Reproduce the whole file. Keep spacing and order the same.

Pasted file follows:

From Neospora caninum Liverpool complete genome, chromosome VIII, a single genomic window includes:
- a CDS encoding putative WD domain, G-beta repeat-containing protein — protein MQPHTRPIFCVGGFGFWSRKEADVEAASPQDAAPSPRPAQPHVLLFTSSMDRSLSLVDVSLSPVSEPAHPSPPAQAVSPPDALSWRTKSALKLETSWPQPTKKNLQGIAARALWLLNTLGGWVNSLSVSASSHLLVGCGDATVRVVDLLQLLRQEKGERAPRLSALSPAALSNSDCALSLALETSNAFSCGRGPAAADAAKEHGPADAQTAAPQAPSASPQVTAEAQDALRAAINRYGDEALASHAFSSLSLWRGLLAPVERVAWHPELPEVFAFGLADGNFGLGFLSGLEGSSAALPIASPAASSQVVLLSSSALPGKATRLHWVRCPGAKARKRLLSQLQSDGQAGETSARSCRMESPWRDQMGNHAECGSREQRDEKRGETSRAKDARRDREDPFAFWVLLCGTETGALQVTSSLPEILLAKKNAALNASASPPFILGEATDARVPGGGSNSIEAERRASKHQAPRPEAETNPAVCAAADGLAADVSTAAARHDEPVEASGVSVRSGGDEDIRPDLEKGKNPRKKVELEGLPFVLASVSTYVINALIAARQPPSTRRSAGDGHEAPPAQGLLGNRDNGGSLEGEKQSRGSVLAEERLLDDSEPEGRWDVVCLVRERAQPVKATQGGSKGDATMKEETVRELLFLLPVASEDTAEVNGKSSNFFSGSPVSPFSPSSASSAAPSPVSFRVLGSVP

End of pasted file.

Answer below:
From Neospora caninum Liverpool complete genome, chromosome VIII, a single genomic window includes:
- a CDS encoding putative WD domain, G-beta repeat-containing protein — protein MQPHTRPIFCVGGFGFWSRKEADVEAASPQDAAPSPRPAQPHVLLFTSSMDRSLSLVDVSLSPVSEPAHPSPPAQAVSPPDALSWRTKSALKLETSWPQPTKKNLQGIAARALWLLNTLGGWVNSLSVSASSHLLVGCGDATVRVVDLLQLLRQEKGERAPRLSALSPAALSNSDCALSLALETSNAFSCGRGPAAADAAKEHGPADAQTAAPQAPSASPQVTAEAQDALRAAINRYGDEALASHAFSSLSLWRGLLAPVERVAWHPELPEVFAFGLADGNFGLGFLSGLEGSSAALPIASPAASSQVVLLSSSALPGKATRLHWVRCPGAKARKRLLSQLQSDGQAGETSARSCRMESPWRDQMGNHAECGSREQRDEKRGETSRAKDARRDREDPFAFWVLLCGTETGALQVTSSLPEILLAKKNAALNASASPPFILGEATDARVPGGGSNSIEAERRASKHQAPRPEAETNPAVCAAADGLAADVSTAAARHDEPVEASGVSVRSGGDEDIRPDLEKGKNPRKKVELEGLPFVLASVSTYVINALIAARQPPSTRRSAGDGHEAPPAQGLLGNRDNGGSLEGEKQSRGSVLAEERLLDDSEPEGRWDVVCLVRERAQPVKATQGGSKGDATMKEETVRELLFLLPVASEDTAEVNGKSSNFFSGSPVSPFSPSSASSAAPSPVSFRVLGSVP